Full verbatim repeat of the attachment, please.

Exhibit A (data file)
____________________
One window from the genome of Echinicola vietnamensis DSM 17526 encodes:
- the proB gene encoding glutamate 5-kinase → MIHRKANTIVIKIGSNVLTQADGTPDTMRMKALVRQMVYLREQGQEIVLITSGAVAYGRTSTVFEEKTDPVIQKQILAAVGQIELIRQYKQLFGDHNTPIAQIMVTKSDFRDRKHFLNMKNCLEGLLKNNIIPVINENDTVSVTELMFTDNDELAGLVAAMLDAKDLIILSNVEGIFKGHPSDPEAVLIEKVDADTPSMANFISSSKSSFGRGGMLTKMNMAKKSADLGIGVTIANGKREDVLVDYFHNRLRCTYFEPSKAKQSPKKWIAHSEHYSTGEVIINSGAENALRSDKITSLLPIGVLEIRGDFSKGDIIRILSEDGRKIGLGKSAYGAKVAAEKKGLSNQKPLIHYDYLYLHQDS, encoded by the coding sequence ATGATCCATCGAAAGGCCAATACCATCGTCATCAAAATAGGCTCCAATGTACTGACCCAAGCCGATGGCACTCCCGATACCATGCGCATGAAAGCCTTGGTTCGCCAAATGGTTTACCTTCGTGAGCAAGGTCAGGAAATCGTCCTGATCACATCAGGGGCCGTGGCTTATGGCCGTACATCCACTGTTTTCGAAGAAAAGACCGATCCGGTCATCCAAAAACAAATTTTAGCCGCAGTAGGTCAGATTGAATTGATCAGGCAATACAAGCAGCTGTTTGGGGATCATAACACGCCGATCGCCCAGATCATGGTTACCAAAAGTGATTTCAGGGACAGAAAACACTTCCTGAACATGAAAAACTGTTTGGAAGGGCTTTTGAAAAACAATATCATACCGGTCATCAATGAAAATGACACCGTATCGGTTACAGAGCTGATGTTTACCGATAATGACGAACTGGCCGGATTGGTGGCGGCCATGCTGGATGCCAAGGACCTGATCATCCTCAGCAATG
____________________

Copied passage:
One window from the genome of Echinicola vietnamensis DSM 17526 encodes:
- the proB gene encoding glutamate 5-kinase → MIHRKANTIVIKIGSNVLTQADGTPDTMRMKALVRQMVYLREQGQEIVLITSGAVAYGRTSTVFEEKTDPVIQKQILAAVGQIELIRQYKQLFGDHNTPIAQIMVTKSDFRDRKHFLNMKNCLEGLLKNNIIPVINENDTVSVTELMFTDNDELAGLVAAMLDAKDLIILSNVEGIFKGHPSDPEAVLIEKVDADTPSMANFISSSKSSFGRGGMLTKMNMAKKSADLGIGVTIANGKREDVLVDYFHNRLRCTYFEPSKAKQSPKKWIAHSEHYSTGEVIINSGAENALRSDKITSLLPIGVLEIRGDFSKGDIIRILSEDGRKIGLGKSAYGAKVAAEKKGLSNQKPLIHYDYLYLHQDS, encoded by the coding sequence ATGATCCATCGAAAGGCCAATACCATCGTCATCAAAATAGGCTCCAATGTACTGACCCAAGCCGATGGCACTCCCGATACCATGCGCATGAAAGCCTTGGTTCGCCAAATGGTTTACCTTCGTGAGCAAGGTCAGGAAATCGTCCTGATCACATCAGGGGCCGTGGCTTATGGCCGTACATCCACTGTTTTCGAAGAAAAGACCGATCCGGTCATCCAAAAACAAATTTTAGCCGCAGTAGGTCAGATTGAATTGATCAGGCAATACAAGCAGCTGTTTGGGGATCATAACACGCCGATCGCCCAGATCATGGTTACCAAAAGTGATTTCAGGGACAGAAAACACTTCCTGAACATGAAAAACTGTTTGGAAGGGCTTTTGAAAAACAATATCATACCGGTCATCAATGAAAATGACACCGTATCGGTTACAGAGCTGATGTTTACCGATAATGACGAACTGGCCGGATTGGTGGCGGCCATGCTGGATGCCAAGGACCTGATCATCCTCAGCAATG